Without the State, No Troops to Support

As the United States’ military engagement in Iraq approaches the four year mark, public support continues to deteriorate. Despite this turning tide, politicians and pundits critical of the war continue to adhere to a curiously cautious ritual: qualifying their critique with assurances that they “support the troops”. Many war advocates dismiss this rhetoric as duplicitous, and for once they’re (unintentionally) correct.

Let’s be clear about the establishment: both critics and proponents of this war serve each other’s purposes in a mutually reinforcing fashion. Without exception, each and every participant in this endless debate has supported the authority of the State. While war opponents may not have supported this particular exercise of privilege and brutality, they nevertheless agree that the government reserves the arbitrary right to impose itself upon citizens. Privilege, not some bureaucratic or strategic error, gave us this war.

Faithful adherents to the State, hawks and doves alike, appeal to the same sacrificial and mystical arguments as those who peddled the war originally. The myths of glorious liberation and foreign menaces spun by war proponents are not different in principle from all other government attempts to regulate, control, and manipulate society. Skeptics of the invasion questioned its expediency but not the right to invade, reducing the controversy to amoral calculation and cost/benefit analysis.

Among the establishment this debate has more to do with the strategic, profitable management of “human resources” than representing the interests of citizens. Moreover, the entire domain of policy is hopelessly immersed in abstractions and theories which only serve to drag consensus further and further from the concrete reality of its effects. The drive towards war was only a slightly cruder invocation of the same double-talk and domination that governments have always foisted on people. “Support the troops” is a failsafe mechanism designed not to stop wars but to conserve the power to wage war another day.

Oil, terrorism, and dictators are just peripheral issues, after all, compared to the bedrock goal of preserving faith in the power and sanctity of our government. The only thing worse than losing a war is losing the right to wage war. The only thing worse than losing an election is losing the system of power and privilege which makes elections worth winning. And the only thing worse than implementing bad policy is the realization that policy is largely irrelevant to reality. Critics of the war are obligated to speak in terms that reinforce the abstract dogma of the State — otherwise, why would they seek office?

Even for an “antiwar” politician, the military is the final guarantee of order and control, both domestically and abroad. So the only thing worse than opposing the troops is to challenge the special nature of this thing we call “the troops” – to stop treating servicemen and women as some abstract policy artifact and examine their objective human reality. The truth is that “the troops” is an entirely artificial construct. Juxtaposed against an equally absurd abstraction, “the American people,” it can be used in a variety of clever ways to manipulate public sentiment at will. But “the troops” are really just human beings; so are “the American people” and, for that matter, so is “the enemy.” That is the empirical, material reality that will remain once the lights and cameras are gone and the bombs have stopped falling. It is far too horrible to contemplate on its own terms.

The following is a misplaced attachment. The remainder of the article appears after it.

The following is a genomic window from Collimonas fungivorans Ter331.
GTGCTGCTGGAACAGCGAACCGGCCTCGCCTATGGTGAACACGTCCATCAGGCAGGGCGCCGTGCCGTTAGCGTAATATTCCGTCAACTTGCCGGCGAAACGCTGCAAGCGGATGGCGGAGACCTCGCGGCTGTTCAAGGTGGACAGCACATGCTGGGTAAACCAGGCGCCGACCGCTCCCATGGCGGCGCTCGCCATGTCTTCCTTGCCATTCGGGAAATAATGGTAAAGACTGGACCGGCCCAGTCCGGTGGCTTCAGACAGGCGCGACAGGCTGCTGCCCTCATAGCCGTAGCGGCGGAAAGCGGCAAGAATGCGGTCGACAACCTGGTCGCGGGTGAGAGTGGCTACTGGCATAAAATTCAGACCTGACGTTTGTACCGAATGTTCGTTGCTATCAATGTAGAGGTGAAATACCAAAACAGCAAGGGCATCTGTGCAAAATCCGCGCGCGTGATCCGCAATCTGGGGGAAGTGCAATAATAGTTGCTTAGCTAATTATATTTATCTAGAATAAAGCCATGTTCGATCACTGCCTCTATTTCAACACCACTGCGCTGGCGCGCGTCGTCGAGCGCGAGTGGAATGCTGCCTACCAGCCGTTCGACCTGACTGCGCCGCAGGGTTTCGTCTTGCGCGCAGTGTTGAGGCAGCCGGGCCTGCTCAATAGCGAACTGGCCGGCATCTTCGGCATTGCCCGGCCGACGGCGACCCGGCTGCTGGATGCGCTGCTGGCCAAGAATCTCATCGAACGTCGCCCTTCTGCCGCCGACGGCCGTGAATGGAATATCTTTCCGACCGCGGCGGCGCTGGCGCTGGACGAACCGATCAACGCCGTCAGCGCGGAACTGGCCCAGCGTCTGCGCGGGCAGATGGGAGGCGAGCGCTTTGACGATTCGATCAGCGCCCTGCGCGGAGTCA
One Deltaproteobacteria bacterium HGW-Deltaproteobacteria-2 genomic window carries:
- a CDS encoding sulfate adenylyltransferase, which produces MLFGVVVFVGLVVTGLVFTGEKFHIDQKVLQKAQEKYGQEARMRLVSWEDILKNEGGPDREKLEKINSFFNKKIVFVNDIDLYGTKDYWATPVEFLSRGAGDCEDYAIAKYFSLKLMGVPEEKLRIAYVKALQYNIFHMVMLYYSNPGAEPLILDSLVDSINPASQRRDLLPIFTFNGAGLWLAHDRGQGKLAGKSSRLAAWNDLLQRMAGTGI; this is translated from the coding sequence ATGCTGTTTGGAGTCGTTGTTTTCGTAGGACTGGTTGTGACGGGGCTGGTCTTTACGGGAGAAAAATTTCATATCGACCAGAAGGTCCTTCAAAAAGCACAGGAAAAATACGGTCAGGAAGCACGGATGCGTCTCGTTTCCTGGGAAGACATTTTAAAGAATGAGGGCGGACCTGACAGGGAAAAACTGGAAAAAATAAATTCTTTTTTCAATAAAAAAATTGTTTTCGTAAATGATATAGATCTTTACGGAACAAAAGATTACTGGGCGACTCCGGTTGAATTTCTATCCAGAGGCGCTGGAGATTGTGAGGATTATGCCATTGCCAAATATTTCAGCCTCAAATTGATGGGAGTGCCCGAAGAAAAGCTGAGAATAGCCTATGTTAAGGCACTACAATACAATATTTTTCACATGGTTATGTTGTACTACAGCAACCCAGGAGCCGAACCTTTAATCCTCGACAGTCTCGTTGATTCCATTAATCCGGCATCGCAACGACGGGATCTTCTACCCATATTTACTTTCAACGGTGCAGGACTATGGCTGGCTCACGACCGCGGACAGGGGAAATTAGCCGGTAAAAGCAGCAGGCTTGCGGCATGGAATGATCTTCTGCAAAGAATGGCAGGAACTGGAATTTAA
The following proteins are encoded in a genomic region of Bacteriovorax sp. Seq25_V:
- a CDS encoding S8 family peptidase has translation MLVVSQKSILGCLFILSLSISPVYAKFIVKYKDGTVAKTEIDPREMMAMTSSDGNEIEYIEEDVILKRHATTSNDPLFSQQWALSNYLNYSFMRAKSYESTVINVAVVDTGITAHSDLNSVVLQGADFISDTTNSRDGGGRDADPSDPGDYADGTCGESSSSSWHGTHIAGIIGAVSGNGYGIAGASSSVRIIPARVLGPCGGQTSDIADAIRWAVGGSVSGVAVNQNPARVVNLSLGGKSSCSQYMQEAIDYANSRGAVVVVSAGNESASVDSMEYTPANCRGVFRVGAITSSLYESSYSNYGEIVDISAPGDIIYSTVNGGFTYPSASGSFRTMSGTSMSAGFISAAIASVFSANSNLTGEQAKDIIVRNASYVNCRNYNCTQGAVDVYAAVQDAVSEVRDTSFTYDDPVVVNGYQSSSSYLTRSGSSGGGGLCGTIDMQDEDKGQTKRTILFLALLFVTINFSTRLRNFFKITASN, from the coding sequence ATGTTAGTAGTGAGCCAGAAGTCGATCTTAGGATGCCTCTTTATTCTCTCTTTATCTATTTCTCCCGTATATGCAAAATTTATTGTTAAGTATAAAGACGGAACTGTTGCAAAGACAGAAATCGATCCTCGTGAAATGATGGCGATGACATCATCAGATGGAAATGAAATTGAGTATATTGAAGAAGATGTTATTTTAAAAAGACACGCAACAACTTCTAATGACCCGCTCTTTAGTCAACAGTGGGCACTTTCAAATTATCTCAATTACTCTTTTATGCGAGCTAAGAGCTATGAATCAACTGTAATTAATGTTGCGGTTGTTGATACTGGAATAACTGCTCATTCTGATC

Every last shred of professed obligation to support the military, let alone the unbearable moral ambiguities piled upon soldiers, is a coordinated myth designed to trick us all into working together like a big, amoral machine – with policy wonks at the control panel, of course. The reality is that people are wrongly dying because of the State, people have always wrongly died to preserve the State, and they will continue to die until we, the people, start saying “no”. We cannot count on establishment types to say “no”; until people are finally unwilling to believe in fairy tales, storytellers are easily replaced.

Criticizing the war while “supporting the troops” is just another sneaky way to preserve the long term power to wage war – and it’s just about as duplicitous as it gets. We should assert our human sovereignty and solidarity on our own, unmediated terms and reject appeals for obedience and sacrifice based on meaningless abstractions. Only then can we – soldiers, civilians, humans – begin to truly do away with the contrived abstractions that dehumanize our planet and fuel war.

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